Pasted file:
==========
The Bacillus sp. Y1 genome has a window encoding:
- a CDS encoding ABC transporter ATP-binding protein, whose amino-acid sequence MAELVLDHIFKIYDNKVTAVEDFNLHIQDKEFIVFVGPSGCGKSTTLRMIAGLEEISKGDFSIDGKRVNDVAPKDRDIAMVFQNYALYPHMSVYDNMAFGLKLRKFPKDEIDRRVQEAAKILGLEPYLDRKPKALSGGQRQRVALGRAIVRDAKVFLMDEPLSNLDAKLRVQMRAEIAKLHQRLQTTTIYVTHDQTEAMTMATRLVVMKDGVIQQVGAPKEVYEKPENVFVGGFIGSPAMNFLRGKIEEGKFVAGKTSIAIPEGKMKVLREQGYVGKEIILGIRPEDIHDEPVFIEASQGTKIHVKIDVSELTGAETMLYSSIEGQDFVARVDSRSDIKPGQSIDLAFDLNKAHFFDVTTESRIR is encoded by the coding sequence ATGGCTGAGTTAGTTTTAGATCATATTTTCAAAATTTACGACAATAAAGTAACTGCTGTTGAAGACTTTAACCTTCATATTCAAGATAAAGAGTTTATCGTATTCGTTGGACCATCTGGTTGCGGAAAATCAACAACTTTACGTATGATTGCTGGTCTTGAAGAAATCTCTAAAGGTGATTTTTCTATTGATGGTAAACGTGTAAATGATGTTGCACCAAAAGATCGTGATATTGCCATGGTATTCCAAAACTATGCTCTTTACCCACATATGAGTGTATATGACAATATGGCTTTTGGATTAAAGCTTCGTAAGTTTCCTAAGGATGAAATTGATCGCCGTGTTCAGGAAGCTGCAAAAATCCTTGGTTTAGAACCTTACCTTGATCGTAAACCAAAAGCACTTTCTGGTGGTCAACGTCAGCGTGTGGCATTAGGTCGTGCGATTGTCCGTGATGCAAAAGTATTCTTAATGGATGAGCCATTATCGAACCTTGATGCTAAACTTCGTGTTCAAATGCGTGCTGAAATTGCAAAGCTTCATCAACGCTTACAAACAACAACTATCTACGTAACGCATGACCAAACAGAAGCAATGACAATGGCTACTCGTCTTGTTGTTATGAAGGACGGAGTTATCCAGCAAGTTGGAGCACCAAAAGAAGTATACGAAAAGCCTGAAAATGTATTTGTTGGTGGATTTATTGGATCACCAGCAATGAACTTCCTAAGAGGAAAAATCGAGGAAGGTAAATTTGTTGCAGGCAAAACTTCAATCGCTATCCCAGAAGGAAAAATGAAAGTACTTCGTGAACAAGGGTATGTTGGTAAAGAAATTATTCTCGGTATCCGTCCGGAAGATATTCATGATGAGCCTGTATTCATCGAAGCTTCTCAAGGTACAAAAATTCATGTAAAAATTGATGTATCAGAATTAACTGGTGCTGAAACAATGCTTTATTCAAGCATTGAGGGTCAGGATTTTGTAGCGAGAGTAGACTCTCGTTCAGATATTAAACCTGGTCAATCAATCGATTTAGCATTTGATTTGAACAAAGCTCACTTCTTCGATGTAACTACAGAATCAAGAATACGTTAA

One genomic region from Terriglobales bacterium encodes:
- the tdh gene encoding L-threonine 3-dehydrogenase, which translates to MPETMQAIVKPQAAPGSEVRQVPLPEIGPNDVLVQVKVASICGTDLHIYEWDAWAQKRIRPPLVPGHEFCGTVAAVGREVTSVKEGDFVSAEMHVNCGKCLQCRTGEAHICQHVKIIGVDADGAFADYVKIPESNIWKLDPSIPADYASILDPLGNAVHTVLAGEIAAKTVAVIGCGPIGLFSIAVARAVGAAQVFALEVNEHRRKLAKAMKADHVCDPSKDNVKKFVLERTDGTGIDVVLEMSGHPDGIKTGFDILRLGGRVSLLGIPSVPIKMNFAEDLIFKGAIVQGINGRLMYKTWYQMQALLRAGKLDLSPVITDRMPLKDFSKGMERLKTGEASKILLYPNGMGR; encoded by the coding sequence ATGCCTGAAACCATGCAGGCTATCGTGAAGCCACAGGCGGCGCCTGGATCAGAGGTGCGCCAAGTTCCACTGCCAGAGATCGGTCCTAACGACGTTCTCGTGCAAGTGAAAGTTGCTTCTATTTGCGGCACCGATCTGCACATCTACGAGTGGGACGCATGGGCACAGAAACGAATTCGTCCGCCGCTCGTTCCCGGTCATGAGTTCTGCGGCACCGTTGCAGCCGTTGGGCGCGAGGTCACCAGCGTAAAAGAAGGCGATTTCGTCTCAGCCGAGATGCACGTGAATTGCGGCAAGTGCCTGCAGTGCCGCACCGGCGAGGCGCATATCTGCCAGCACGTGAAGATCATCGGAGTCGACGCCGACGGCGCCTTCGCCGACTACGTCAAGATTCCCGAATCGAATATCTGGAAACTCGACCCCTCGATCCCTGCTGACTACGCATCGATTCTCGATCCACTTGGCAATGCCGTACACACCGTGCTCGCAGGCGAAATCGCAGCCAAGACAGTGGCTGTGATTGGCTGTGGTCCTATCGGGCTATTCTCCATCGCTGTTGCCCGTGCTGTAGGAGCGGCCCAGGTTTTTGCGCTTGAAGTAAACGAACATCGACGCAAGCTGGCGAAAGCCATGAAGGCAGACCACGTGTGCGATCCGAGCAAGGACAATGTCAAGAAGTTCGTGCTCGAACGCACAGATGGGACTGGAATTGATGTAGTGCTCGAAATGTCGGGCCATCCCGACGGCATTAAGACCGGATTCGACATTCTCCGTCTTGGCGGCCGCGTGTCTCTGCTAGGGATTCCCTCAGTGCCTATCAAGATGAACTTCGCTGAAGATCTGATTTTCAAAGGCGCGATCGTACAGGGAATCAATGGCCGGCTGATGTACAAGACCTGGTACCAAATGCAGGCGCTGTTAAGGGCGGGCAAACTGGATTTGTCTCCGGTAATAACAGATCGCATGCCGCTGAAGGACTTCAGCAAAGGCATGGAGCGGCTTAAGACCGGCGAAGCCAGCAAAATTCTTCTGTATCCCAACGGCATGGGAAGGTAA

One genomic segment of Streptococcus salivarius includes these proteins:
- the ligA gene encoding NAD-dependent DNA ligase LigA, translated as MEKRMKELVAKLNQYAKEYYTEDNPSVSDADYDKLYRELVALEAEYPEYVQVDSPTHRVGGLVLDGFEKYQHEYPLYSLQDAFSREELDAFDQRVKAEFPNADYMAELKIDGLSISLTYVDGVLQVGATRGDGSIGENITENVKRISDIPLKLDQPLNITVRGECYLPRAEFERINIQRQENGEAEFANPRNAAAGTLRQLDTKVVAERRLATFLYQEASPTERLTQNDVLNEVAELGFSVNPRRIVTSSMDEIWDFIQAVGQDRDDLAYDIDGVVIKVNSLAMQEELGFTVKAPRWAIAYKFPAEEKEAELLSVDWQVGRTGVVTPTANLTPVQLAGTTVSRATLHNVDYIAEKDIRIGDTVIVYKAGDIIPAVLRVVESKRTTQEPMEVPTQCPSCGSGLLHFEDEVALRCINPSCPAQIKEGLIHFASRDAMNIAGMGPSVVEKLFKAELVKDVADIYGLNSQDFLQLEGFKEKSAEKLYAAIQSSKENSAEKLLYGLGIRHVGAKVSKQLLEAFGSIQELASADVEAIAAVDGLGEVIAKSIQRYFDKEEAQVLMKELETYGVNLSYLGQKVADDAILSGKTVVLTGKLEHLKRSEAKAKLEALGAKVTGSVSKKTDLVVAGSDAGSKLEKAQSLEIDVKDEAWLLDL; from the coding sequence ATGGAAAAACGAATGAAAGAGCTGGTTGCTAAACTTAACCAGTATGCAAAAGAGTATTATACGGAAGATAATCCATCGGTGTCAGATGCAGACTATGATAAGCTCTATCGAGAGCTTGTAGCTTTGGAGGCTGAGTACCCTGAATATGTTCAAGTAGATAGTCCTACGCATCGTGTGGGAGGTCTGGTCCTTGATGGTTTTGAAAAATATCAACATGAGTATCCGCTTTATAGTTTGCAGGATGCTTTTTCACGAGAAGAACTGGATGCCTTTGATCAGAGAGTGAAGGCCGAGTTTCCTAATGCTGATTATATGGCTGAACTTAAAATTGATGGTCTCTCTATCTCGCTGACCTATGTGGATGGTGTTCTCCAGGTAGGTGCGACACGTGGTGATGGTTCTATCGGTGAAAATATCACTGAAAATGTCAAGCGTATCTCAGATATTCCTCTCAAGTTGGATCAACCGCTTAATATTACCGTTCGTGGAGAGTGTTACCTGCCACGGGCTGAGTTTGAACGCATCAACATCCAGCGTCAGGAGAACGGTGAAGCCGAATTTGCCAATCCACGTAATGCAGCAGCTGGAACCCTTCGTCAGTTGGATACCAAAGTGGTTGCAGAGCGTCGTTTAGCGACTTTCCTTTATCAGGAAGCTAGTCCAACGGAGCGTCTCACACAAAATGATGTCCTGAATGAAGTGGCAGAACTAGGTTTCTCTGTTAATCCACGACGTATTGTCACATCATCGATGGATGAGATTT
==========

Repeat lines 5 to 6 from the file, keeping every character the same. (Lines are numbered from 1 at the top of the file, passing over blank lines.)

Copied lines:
One genomic segment of Streptococcus salivarius includes these proteins:
- the ligA gene encoding NAD-dependent DNA ligase LigA, translated as MEKRMKELVAKLNQYAKEYYTEDNPSVSDADYDKLYRELVALEAEYPEYVQVDSPTHRVGGLVLDGFEKYQHEYPLYSLQDAFSREELDAFDQRVKAEFPNADYMAELKIDGLSISLTYVDGVLQVGATRGDGSIGENITENVKRISDIPLKLDQPLNITVRGECYLPRAEFERINIQRQENGEAEFANPRNAAAGTLRQLDTKVVAERRLATFLYQEASPTERLTQNDVLNEVAELGFSVNPRRIVTSSMDEIWDFIQAVGQDRDDLAYDIDGVVIKVNSLAMQEELGFTVKAPRWAIAYKFPAEEKEAELLSVDWQVGRTGVVTPTANLTPVQLAGTTVSRATLHNVDYIAEKDIRIGDTVIVYKAGDIIPAVLRVVESKRTTQEPMEVPTQCPSCGSGLLHFEDEVALRCINPSCPAQIKEGLIHFASRDAMNIAGMGPSVVEKLFKAELVKDVADIYGLNSQDFLQLEGFKEKSAEKLYAAIQSSKENSAEKLLYGLGIRHVGAKVSKQLLEAFGSIQELASADVEAIAAVDGLGEVIAKSIQRYFDKEEAQVLMKELETYGVNLSYLGQKVADDAILSGKTVVLTGKLEHLKRSEAKAKLEALGAKVTGSVSKKTDLVVAGSDAGSKLEKAQSLEIDVKDEAWLLDL; from the coding sequence ATGGAAAAACGAATGAAAGAGCTGGTTGCTAAACTTAACCAGTATGCAAAAGAGTATTATACGGAAGATAATCCATCGGTGTCAGATGCAGACTATGATAAGCTCTATCGAGAGCTTGTAGCTTTGGAGGCTGAGTACCCTGAATATGTTCAAGTAGATAGTCCTACGCATCGTGTGGGAGGTCTGGTCCTTGATGGTTTTGAAAAATATCAACATGAGTATCCGCTTTATAGTTTGCAGGATGCTTTTTCACGAGAAGAACTGGATGCCTTTGATCAGAGAGTGAAGGCCGAGTTTCCTAATGCTGATTATATGGCTGAACTTAAAATTGATGGTCTCTCTATCTCGCTGACCTATGTGGATGGTGTTCTCCAGGTAGGTGCGACACGTGGTGATGGTTCTATCGGTGAAAATATCACTGAAAATGTCAAGCGTATCTCAGATATTCCTCTCAAGTTGGATCAACCGCTTAATATTACCGTTCGTGGAGAGTGTTACCTGCCACGGGCTGAGTTTGAACGCATCAACATCCAGCGTCAGGAGAACGGTGAAGCCGAATTTGCCAATCCACGTAATGCAGCAGCTGGAACCCTTCGTCAGTTGGATACCAAAGTGGTTGCAGAGCGTCGTTTAGCGACTTTCCTTTATCAGGAAGCTAGTCCAACGGAGCGTCTCACACAAAATGATGTCCTGAATGAAGTGGCAGAACTAGGTTTCTCTGTTAATCCACGACGTATTGTCACATCATCGATGGATGAGATTT